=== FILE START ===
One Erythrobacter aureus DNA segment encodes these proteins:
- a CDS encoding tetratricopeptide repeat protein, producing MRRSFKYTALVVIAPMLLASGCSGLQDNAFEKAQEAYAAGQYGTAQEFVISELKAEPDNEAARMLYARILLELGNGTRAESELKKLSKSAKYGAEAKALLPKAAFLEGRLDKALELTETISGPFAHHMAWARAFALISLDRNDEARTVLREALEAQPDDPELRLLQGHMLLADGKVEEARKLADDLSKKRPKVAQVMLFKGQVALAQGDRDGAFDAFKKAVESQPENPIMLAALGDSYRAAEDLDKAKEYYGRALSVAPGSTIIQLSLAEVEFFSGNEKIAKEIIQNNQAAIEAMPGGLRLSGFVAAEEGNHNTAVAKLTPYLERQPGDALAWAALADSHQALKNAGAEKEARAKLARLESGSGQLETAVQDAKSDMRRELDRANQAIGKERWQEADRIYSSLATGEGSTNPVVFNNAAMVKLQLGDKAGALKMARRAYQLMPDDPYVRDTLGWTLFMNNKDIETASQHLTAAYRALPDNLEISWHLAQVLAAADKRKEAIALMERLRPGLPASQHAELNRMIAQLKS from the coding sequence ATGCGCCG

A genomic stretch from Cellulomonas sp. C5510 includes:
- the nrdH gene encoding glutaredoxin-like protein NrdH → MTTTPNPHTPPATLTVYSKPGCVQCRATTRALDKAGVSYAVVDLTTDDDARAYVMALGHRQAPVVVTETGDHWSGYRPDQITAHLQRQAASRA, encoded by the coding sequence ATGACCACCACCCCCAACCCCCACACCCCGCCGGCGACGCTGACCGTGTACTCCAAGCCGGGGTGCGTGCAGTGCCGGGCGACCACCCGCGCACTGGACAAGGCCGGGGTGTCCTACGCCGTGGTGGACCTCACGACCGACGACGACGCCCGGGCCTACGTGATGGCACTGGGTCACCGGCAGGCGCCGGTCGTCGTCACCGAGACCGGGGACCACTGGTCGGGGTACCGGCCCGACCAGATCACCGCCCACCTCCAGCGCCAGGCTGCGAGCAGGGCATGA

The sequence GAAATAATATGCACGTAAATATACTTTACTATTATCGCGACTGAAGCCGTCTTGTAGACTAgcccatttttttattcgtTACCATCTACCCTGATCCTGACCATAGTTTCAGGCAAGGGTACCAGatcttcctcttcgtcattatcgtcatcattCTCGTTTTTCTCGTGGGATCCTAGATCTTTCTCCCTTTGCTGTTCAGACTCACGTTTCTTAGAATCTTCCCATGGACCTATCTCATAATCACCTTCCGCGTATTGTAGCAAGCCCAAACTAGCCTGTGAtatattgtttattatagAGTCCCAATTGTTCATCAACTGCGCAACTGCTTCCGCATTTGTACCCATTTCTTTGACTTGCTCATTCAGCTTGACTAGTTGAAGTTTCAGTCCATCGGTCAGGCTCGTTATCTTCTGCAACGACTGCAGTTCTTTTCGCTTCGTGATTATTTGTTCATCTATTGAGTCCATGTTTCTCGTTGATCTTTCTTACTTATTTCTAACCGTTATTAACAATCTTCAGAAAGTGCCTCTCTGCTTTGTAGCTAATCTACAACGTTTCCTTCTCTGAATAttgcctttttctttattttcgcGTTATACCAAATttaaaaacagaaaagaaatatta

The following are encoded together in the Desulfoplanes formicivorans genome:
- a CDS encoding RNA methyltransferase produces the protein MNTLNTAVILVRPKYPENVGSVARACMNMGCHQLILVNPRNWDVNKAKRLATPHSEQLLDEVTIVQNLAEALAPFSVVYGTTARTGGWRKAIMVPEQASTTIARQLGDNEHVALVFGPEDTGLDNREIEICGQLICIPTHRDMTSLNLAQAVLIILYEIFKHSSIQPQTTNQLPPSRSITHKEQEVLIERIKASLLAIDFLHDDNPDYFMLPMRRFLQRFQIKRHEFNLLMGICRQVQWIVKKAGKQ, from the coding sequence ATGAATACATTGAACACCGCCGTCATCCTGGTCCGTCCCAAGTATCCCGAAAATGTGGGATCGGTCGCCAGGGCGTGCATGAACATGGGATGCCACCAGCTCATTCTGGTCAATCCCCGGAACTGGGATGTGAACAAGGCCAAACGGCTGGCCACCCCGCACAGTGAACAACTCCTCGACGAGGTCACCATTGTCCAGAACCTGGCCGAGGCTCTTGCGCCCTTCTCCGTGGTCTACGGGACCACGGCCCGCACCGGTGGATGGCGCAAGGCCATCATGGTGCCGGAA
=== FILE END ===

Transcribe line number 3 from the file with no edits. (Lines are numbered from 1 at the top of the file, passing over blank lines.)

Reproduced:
A genomic stretch from Cellulomonas sp. C5510 includes: